Design the garden and landscape that you want in your own garden
- Design a beautiful garden at home
- Create a better garden for your home
- Learn to produce a Landscaping Plan
- Avoid wasting thousands of dollars on the wrong plants and landscaping materials
Study backyard landscaping, front yard landscaping, landscaping plants
Be guided by a team of internationally renowned garden experts
“I've designed hundreds of home gardens over the years; and come to realize that no matter how good a designer is; the only person who can really create the best design for you is yourself!
You know your own need, likes and dislikes better than anyone; and the only thing you are missing is often, knowing how to put it all together.
This course shows you how to take your desires and systematically plan to bring them to life.
If you can afford the time to learn garden design, this is a really good way to move forward in the creation of your ultimate garden"
John Mason FIOH, FAIH, FPLA, Garden Editor, author and principal of ASC Distance Education
This course is designed to teach you how to design (or renovate) a home garden; and then, to maintain it.
It aims above all to develop a solid understanding of the principles and procedures underlying the design and development of garden areas. The course is relevant to both small and large landscapes, equally of value in developing a new home garden, or improving an existing one. Though consideration is given to both design and construction, the emphasis in this subject is on landscape design.
Each one of the ten assignments will require written answers to set questions (sometimes drawings), plus a series of plant reviews. Learning about plants in the context of their landscape use is so very important to developing any garden. Choosing the wrong plants or using them in an inappropriate way can create structural and maintenance problems; not to mention detract from the overall aesthetic of the garden.
Six plants are to be illustrated and reviewed with each assignment. Each plant should be labeled with both scientific and common names plus details of size and shape, conditions it will grow in, maintenance requirements, lifespan, appearance (and any way it's appearance might change throughout the year) plus several recommendations as to suitable situations it could be used in by the landscaper.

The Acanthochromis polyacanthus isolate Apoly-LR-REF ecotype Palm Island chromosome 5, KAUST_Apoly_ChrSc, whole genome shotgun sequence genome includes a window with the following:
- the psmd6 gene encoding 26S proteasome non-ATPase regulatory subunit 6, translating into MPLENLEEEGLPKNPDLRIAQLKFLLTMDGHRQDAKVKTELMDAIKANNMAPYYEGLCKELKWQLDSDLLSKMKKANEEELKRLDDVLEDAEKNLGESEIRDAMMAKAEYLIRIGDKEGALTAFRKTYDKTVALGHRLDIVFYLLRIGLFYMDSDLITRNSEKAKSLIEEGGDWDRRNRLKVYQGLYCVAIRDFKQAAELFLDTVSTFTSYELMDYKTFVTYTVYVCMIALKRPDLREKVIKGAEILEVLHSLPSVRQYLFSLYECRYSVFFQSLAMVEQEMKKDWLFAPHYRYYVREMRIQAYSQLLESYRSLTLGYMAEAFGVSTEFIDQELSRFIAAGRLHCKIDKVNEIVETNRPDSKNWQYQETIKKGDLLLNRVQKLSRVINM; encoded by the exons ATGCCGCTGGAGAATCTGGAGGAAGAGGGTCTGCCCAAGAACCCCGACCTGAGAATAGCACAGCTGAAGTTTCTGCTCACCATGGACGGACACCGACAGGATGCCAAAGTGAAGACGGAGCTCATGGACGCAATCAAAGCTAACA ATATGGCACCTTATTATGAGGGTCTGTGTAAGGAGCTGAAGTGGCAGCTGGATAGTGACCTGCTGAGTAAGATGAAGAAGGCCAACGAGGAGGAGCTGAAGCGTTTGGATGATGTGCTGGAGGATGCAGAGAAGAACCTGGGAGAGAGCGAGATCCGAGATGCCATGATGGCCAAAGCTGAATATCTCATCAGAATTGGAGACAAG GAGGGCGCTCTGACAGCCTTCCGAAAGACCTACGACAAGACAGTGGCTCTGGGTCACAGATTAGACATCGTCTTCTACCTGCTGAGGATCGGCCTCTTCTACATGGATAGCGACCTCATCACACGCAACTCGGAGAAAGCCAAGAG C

There are 10 lessons in this course:
Designing Gardens - the basics of design concepts through to understanding how to use them.
Styles of Gardens - formal, informal, natural, and other themes.
Drawing Plans ‑Designing Gardens - learn how to draw basic landscape features and garden designs.
Understanding Soils - clays, loams, sands - how to identify them and treat them for better plant growth.
Basic Landscape Construction - what is involved to build basic structures like steps, walls, paths, etc.
Weeds & Pests - how to identify and treat garden weeds and pests.
Planting and Pruning - techniques to plant, prune and care for garden plants.
Lawns, paving and other surfacing - care for various surfaces
Garden Features - how to select and use garden features in a landscape.
Developing "YOUR" Garden - Special Project
Each lesson culminates in an assignment which is submitted to the school, marked by the school's tutors and returned to you with any relevant suggestions, comments, and if necessary, extra reading.
Understand the design procedure and the principles of landscape design
Develop knowledge of garden styles through history and apply this to your own designs
Develop skills in graphical techniques for plan drawing
Develop knowledge of soil properties and their relevance to home horticulture
Understand the principles and practices of basic landscape construction
Develop knowledge of pests and weeds, and their management in home horticulture
Develop skills in planting and pruning for home gardens